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Tuesday, July 29, 2014

Diagnosing Hypochondroplasia: the first step

You'll notice a tab below the blog's title banner labeled "Our Story." I realized today that I never completed the full story of how Belalu was diagnosed with hypo. So, after a long jump in time, I'm picking up from that thread. The last post was here, when we realized she was unable to straighten her arms. Her growth chart was showing some slowing down, but not enough to alarm the physician too much.

I've found some pictures to show how she usually held her arms:
At two months

At four months
It's hard to tell because of her dress, but if you look closely, you can see that they are not completely straight. This is as straight as they would go.

So, she was enrolled in the Birth to Three program, and we'd have a teacher, PT, and OT visit the house every other week to work on her tone and mobility. Her arms seemed to be getting looser, and I was convinced that everything was physically fine with her when we had her nine-month well check.

Our regular pediatrician was out on maternity leave, so we saw a young doctor who was there while she was out. We got through the whole exam, and just as it appeared that we were done, I asked him, just to confirm what I already thought, that there were no concerns about her height, since the Dr. had mentioned something at the last appointment.

He looked at her chart, looked and her, and said yes, actually, her height was still dropping, though her head was increasing. Then he said, just like that, as if he were talking about the weather, "you know, she has the characteristics of a dwarf." J and I just stared at him. Then I told him that I had actually asked the Drs in the NICU if that was a possibility, and they said no. He asked us if they had tested her for dwarfism. We said that they had given her what seemed liked hundreds of tests in those ten days, surely one of them would have picked it up. He said that it was a specific test and he'd check her records. He left us alone there in shock for a few minutes and then came back and said there was nothing there about it, so he'd call the geneticist at the other hospital and find out. "I'll give you a call in a couple of days," and that was it.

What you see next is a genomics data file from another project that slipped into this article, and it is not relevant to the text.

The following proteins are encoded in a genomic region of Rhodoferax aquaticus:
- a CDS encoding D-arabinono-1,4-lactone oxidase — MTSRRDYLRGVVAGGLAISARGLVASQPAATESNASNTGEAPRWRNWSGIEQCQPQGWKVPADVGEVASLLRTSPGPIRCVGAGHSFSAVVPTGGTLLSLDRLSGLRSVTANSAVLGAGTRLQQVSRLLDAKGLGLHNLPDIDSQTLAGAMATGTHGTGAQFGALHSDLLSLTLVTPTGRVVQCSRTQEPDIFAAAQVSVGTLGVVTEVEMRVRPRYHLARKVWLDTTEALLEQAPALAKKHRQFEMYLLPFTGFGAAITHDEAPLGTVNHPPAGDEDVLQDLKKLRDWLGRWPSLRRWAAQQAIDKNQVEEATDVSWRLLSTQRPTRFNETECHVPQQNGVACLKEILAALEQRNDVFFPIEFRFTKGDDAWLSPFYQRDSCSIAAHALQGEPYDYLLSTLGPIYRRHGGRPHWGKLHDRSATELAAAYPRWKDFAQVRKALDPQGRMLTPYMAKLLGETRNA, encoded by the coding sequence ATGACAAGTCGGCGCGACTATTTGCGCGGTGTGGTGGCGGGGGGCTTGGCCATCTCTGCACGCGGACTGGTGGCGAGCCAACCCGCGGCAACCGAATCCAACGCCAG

Ok, I may be remembering in fragments- I do recall he did at some point say something about how she would be able to lead a relatively normal life, that it wasn't a big deal, blah, blah, blah... but his attitude was complete nonchalance and almost dismissal. We had overrun our time for a well check and he was ready to pass us on to someone else. We never heard from him again, and didn't really want to. After a day of waiting and wondering, I called the geneticist myself and found out that she had not been tested and scheduled the early appointment we could get- for two and a half weeks away.

I spent that time asking myself: if she had dwarfism, how could everyone have missed it? All those tests, all those days in the NICU and subsequent Drs appointments at two different hospitals, all the specialists... I refused to form an opinion about it until someone told me with concrete evidence. J, meanwhile, spent what seemed like every day and every night researching the internet, learning about all the different types of dwarfism. One day he was convinced she had one type, the next day it was a different one. I couldn't listen to all the medical terms and speculations- I just wanted to know for sure what was going on. I refused to get upset before there was a diagnosis. She was fine, she was healthy- this was all I could see. But after a while, J settled on hypo and there was my explanation for why no one had realized it before. And I started to believe it, and I started this blog to work through my thoughts about what this would mean for her and our family. My first few posts live that experience.

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